Williams, Tennessee (Vol. 11)
Williams, Tennessee 1914–
Twice a winner of the Pulitzer Prize in Drama, Williams is one of the most important American playwrights of the twentieth century. His work is characteristically concerned with the conflict between the illusions of an individual and the reality of his situation, most notably in Cat on a Hot Tin Roof and A Streetcar Named Desire. Because loneliness and disappointment are so typical in his work, he has often been criticized for having a limited perception of the human condition. His later work is generally considered to be of uneven quality, none of it meeting the standards of his prize-winning plays. In addition to drama, Williams also writes novels, short stories, and screenplays. His fiction is criticized for being sketchy and undeveloped. (See also CLC, Vols. 1, 2, 5, 7, 8, and Contemporary Authors, Vols. 5-8, rev. ed.)
For some time now, any number of epigones have been turning out better imitation Tennessee Williams plays than Williams himself has written lately. As a result, Williams was forced to abandon self-imitation for self-parody and produce several rather unsuccessful Williams pastiches. But In the Bar of a Tokyo Hotel does not even qualify as poor parody: it makes The Seven Descents of Myrtle look, by comparison, like a triumphal ascent of Parnassus. It is a play by a man at the end of, not his talent (that was long ago), but his tether—a man around whom the last props of the dramatic edifice have crumbled and who, in an impotent frenzy, stamps his feet on the few remaining bricks. That someone who was a major American and world dramatist should come to this is a tragedy almost unparalleled in the annals of literature, never mind drama; it would have been a fit subject for a play by the former Tennessee Williams.
In a sense, to be sure, Williams has always been a confessional playwright—and even a confessional being, going from psychoanalysis to Catholicism. But the trouble with his quasi-confessional plays is that they are not honest confessions. In them, Williams appears either as a middle-aged hysterical woman (archetype: Blanche DuBois), or as a sensitive, oversensitive young man, a little too good (Orpheus Descending) or too wicked (Sebastian in Suddenly Last Summer) for his milieu. These are the two...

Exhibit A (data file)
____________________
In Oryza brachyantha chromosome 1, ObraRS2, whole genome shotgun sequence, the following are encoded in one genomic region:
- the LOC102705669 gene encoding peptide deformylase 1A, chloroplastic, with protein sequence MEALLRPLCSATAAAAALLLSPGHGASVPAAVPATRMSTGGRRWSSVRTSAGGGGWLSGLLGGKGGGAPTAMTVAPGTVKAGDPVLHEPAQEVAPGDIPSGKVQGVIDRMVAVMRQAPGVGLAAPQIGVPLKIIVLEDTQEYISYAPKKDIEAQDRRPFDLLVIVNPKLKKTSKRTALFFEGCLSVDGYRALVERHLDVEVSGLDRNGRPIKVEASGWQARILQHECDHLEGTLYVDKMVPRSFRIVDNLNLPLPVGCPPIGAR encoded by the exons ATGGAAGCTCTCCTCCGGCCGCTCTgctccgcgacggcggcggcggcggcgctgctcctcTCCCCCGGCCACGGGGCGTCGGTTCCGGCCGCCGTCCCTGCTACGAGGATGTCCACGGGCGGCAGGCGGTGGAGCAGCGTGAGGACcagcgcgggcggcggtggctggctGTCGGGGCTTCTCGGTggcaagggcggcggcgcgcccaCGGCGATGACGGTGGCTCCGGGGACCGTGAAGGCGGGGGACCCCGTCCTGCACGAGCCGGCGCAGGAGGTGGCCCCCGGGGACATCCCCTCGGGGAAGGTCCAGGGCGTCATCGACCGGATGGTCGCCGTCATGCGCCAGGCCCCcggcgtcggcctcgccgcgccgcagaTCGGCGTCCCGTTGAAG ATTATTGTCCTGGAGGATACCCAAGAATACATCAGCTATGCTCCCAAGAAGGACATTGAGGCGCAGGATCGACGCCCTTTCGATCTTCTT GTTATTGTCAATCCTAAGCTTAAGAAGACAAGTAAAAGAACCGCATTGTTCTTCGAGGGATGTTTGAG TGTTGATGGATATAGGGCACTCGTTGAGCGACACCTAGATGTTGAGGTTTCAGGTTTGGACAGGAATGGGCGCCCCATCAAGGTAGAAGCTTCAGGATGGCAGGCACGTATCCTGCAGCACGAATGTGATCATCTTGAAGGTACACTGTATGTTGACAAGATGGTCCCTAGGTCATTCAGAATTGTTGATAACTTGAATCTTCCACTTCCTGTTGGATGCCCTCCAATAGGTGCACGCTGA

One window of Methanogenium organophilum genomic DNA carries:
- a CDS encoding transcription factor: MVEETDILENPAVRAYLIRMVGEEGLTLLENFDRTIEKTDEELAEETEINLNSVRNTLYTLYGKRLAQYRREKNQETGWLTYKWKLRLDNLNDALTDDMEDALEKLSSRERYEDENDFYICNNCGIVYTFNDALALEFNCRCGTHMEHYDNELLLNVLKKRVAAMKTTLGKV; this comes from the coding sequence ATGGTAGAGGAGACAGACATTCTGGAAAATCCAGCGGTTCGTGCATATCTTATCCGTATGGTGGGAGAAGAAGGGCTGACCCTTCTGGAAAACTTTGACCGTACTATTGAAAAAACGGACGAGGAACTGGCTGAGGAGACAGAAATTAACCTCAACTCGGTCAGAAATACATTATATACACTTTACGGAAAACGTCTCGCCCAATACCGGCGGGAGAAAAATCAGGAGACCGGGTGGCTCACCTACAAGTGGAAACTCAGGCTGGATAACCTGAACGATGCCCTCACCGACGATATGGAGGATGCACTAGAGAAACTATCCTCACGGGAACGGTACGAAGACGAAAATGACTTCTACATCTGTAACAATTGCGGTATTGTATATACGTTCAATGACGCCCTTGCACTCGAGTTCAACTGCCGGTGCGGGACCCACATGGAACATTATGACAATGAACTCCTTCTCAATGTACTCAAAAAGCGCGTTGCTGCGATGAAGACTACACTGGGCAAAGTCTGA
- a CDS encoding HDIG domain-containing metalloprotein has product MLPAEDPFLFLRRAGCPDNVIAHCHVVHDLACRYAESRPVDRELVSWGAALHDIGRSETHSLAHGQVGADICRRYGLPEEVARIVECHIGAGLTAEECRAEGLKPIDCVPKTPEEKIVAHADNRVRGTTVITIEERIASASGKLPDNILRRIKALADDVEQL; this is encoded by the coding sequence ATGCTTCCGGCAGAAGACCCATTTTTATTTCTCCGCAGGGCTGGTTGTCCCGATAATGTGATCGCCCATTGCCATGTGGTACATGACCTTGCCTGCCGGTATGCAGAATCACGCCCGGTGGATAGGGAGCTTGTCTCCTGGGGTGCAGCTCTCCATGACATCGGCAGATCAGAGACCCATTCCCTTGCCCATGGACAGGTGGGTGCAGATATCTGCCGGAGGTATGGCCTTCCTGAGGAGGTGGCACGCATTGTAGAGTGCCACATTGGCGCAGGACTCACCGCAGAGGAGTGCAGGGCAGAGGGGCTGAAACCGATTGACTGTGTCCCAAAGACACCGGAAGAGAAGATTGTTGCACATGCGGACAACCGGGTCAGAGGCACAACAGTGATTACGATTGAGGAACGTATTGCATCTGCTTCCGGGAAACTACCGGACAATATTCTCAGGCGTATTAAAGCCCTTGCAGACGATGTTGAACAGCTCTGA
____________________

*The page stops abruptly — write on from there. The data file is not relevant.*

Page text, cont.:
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M. A. Corrigan
Tennessee Williams' writing reveals a striking preoccupation with the problem of time. Like other modern dramatists, he has juxtaposed past and present, created worlds of fantasy, and employed mythical substructures in order to suspend the irrevocable forward direction of time in his plays. Williams frequently expresses the conflict between real and ideal in temporal terms; time, often as arch-enemy, is ranged with fact, necessity, body, mortality, and locked in combat with eternity, truth, freedom, soul, immortality. Williams' dramas are marked by a thematic obsession with time and its effect on human life to such a degree that his whole career can be viewed from the perspective of his changing attitude toward time. (p. 155)
Three major periods, coinciding approximately with the last three decades, emerge in a consideration of Williams' plays from the standpoint of the time theme. The Glass Menagerie, Camino Real, and Night of the Iguana exemplify the characteristic stance toward time that Williams adopts in each period; each of these plays, moreover, employs a different technique to achieve an arrest of time.
The events of The Glass Menagerie are enactments of Tom Wingfield's memories; his monologues, addressed directly to the audience, frame the play's seven animated "tableaux" and mediate between past and present. In reliving the events surrounding the visit of his sister's "gentleman caller,"...